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    Eating Soy Foods May Reduce Fracture Rate

    High-Soy Diet May Protect Against Fractures After Menopause

    The Preventive Power of Soy continued...

    "We found that women who consumed the soy isoflavones maintained stable bone mass," Setchell tells WebMD. "They had no bone loss in two years. And that has now been extended to four years."

    The women who did not get isoflavones in their soy had significant bone loss -- about 4.5%. Bad as that sounds, Setchell says, it's not as much bone loss as most women would see at menopause if they were not taking some kind of bone-enhancing treatment. He thinks soy protein may also play a role in bone protection.

    But whatever it is about soy and bone, the key word is protection. Setchell and Shu both stress that soy is not a treatment for bone loss -- its effect is to prevent bone loss.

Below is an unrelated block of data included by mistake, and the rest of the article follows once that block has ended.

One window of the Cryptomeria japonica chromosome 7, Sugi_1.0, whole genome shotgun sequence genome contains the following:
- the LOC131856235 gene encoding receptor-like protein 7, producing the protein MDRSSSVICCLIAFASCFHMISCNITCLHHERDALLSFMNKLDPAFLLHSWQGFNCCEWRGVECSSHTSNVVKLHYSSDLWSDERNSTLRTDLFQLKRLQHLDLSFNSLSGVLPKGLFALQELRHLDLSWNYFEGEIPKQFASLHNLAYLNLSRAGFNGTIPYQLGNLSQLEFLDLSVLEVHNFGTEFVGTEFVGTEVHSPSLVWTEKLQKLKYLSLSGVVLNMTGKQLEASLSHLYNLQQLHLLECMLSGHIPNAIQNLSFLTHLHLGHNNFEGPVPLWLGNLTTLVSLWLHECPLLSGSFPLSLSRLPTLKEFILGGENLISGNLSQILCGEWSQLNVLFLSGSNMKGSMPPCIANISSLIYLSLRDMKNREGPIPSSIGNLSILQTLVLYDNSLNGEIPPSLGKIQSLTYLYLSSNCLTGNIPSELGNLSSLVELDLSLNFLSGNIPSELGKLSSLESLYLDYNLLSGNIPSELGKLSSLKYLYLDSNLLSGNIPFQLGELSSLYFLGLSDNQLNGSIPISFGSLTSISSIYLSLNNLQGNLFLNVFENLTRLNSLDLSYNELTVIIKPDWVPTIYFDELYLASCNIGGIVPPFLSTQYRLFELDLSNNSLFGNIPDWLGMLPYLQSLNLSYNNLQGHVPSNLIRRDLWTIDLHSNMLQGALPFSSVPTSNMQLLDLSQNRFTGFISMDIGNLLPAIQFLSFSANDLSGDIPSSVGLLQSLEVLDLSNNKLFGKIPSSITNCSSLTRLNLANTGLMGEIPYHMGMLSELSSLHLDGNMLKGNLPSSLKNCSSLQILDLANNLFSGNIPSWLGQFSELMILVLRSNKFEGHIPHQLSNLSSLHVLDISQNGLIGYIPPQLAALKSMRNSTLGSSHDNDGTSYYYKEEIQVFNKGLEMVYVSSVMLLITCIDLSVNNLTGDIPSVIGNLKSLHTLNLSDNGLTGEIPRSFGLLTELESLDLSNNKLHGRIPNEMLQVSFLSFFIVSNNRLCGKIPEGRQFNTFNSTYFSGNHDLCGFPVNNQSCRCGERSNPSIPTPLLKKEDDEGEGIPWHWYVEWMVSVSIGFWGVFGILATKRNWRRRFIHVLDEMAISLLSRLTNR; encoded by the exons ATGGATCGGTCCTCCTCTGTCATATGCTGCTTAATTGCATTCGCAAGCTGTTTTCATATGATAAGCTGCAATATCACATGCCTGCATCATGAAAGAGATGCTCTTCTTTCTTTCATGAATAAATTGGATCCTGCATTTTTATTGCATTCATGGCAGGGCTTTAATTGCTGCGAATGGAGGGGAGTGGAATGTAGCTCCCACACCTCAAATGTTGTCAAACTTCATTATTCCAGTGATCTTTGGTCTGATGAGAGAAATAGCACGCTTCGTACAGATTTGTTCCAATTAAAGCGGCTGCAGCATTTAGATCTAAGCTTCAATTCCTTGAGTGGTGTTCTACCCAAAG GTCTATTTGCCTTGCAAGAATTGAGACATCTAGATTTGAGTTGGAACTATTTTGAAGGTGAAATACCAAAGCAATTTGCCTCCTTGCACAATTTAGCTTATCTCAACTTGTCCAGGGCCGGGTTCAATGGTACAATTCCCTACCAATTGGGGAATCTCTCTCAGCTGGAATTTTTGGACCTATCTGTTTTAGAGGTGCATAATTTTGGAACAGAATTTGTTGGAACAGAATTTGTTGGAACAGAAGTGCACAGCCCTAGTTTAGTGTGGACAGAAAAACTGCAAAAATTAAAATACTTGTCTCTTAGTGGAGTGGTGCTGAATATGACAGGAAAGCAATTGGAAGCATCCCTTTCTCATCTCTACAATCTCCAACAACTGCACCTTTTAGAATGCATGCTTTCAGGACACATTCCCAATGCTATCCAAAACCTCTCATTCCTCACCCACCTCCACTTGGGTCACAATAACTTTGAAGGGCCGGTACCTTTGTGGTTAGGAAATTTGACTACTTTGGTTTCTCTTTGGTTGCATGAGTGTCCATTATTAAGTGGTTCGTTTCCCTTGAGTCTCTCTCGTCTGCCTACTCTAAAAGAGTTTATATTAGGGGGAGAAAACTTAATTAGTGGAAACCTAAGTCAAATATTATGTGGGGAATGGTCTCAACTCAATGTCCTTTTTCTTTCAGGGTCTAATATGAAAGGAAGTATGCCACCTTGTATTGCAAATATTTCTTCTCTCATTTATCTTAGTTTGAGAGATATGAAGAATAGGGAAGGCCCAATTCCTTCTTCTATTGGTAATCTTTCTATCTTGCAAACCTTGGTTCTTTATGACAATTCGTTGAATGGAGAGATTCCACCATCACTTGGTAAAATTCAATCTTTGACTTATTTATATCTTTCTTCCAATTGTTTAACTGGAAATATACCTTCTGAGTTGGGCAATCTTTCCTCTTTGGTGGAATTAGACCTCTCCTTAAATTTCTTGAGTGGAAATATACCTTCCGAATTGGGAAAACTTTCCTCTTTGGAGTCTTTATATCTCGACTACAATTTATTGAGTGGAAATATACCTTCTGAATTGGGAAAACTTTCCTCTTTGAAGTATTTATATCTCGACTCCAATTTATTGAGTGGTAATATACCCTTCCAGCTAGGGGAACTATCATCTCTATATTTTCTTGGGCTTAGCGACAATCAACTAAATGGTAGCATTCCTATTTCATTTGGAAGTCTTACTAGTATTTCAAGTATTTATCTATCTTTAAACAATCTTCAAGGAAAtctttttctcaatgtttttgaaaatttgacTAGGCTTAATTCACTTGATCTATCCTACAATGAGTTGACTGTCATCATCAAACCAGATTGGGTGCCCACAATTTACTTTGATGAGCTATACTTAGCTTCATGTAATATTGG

More Health Benefits of Soy

    Bone loss isn't the only reason to consume soy foods.

    "It is not just for bone fracture. It is a great health benefit," Shu says. "Most studies indicate that soy is pretty safe, and the evidence is quite strong that it protects against coronary heart disease. There are also some data indicating soy may reduce the risk of breast cancer. Taking all those things together, I recommend women eat soy as much as they can."

    But don't just add soy to your diet, warns Leslie Bonci, MPH, RD, director of sports nutrition at the University of Pittsburgh Medical Center.

    "This is not an additive. You still have to watch your calories," Bonci tells WebMD. "If you add it into your diet, think about what you are wiling to give up. Otherwise you are going to get too big for your bones."

    Bonci also warns that soy supplements aren't a replacement for soy foods. If you're going to go for soy health benefits, she says, do it with foods -- not pills.

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